Letters on Demonology and Witchcraft

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G. Routledge and sons, 1884 - Demonology - 320 pages
Fascinated with witches and magic since his childhood, Scott jumped at the idea of his son-in-law to write a small volume about the subject at his home in Abbotsford shortly after his first paralytic stroke in February of 1830. Scott's skepticism about the supernatural divided his audience and critics, but made the work a great commercial success.
 

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Page 63 - And sullen Moloch fled, Hath left in shadows dread His burning idol all of blackest hue ; In vain with cymbals' ring They call the grisly king, In dismal dance about the furnace blue : The brutish gods of Nile as fast, Isis and Orus, and the dog Anubis, haste.
Page 62 - The lonely mountains o'er And the resounding shore A voice of weeping heard, and loud lament; From haunted spring and dale Edged with poplar pale The parting Genius is with sighing sent; With flower-inwoven tresses torn The Nymphs in twilight shade of tangled thickets mourn.
Page 146 - Farewell rewards and fairies, Good housewives now may say, For now foul sluts in dairies Do fare as well as they. And though they sweep their hearths no less Than maids were wont to do, Yet who of late, for cleanliness, Finds sixpence in her shoe ? Lament, lament, old abbeys, The fairies lost command ; They did but change priests...
Page 147 - Of theirs, which yet remain, Were footed in Queen Mary's days On many a grassy plain. But since of late Elizabeth, And, later, James came in, They never danced on any heath, As when the time hath bin.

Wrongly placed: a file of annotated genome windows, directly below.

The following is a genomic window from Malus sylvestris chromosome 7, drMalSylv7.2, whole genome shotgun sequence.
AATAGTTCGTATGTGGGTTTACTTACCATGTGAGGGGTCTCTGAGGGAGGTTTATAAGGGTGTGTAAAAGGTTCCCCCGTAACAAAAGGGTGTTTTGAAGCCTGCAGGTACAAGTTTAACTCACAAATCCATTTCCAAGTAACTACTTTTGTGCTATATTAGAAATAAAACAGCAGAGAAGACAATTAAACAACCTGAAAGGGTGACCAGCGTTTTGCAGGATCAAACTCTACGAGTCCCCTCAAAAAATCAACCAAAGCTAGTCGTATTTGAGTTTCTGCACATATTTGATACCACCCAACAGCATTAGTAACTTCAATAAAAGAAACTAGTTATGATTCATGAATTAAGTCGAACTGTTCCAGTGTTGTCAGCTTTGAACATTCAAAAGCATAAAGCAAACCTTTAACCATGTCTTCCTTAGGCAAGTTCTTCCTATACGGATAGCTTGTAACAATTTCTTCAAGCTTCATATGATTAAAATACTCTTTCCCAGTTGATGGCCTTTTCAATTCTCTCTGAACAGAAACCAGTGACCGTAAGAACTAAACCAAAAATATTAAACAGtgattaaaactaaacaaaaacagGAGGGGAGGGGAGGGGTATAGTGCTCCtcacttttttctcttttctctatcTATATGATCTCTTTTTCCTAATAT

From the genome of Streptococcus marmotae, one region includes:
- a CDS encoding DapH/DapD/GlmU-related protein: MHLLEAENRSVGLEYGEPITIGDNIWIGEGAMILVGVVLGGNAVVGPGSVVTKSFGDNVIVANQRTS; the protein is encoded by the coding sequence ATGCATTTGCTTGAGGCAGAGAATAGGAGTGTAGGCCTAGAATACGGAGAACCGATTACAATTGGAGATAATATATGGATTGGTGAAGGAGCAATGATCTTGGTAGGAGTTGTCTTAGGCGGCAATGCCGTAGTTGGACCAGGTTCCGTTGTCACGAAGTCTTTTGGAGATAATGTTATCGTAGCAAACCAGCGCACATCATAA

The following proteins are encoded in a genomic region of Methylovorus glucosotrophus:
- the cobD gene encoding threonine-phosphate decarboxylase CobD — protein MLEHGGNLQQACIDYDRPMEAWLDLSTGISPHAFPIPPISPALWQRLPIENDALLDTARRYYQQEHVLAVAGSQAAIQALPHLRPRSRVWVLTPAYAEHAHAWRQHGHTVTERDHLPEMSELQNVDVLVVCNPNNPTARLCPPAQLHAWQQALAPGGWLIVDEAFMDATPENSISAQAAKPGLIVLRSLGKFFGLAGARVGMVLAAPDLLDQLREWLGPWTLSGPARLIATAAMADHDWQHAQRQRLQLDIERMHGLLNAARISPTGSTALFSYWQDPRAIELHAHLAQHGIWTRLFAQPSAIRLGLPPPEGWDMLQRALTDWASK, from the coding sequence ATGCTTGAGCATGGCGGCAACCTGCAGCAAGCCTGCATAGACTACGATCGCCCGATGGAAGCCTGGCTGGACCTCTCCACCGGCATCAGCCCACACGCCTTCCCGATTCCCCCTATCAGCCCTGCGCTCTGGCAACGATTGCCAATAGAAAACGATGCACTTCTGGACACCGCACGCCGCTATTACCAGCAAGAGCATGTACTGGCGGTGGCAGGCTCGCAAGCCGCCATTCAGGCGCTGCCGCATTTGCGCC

Page 52 - There shall not be found among you any one that maketh his son or his daughter to pass through the fire, or that useth divination, or an observer of times, or an enchanter, or a witch, 11 Or a charmer, or a consulter with familiar spirits, or a wizard, or a necromancer.
Page 42 - The mountain's height, and all the ridges round, Yet not one trace of living wight discerns, Nor knows, o'erawed, and trembling as he stands, To what, or whom, he owes his idle fear, To ghost, to witch, to fairy, or to fiend ; But wonders, and no end of wondering finds.
Page 39 - ... recollection had been so strongly brought to his imagination. He stopped for a single moment, so as to notice the wonderful accuracy with which fancy had impressed upon the bodily eye the peculiarities of dress and posture of the illustrious poet. Sensible, however, of the delusion, he felt no sentiment save that of wonder at the extraordinary accuracy of the resemblance, and stepped onwards towards the figure, which resolved itself, as he approached, into the various materials of which it was...
Page 44 - The doubling storm roars thro' the woods, The lightnings flash from pole to pole, Near and more near the thunders roll, When, glimmering thro' the groaning trees, Kirk-Alloway seem'd in a bleeze, Thro' ilka bore the beams were glancing, And loud resounded mirth and dancing. Inspiring bold John Barleycorn! What dangers thou canst make us scorn! Wi' tippenny, we fear nae evil ; Wi' usquebae, we'll face the devil!
Page 169 - It is come to our ears," says the bull, " that numbers of both sexes do not avoid to have intercourse with the infernal fiends, and that by their sorceries they afflict both man and beast ; that they blight the marriage-bed, destroy the births of women, and the increase of cattle ; they blast the corn on the ground, the grapes of the vineyard, the fruits of the trees, the grass and herbs of the field.
Page 319 - I sat down to take notes on a green bank, with a small stream running at my feet, in the midst of savage solitude, with mountains before me, and on either hand covered with heath. I looked around me, and wondered that I was not more affected, but the mind is not at all times equally ready to be put in motion...

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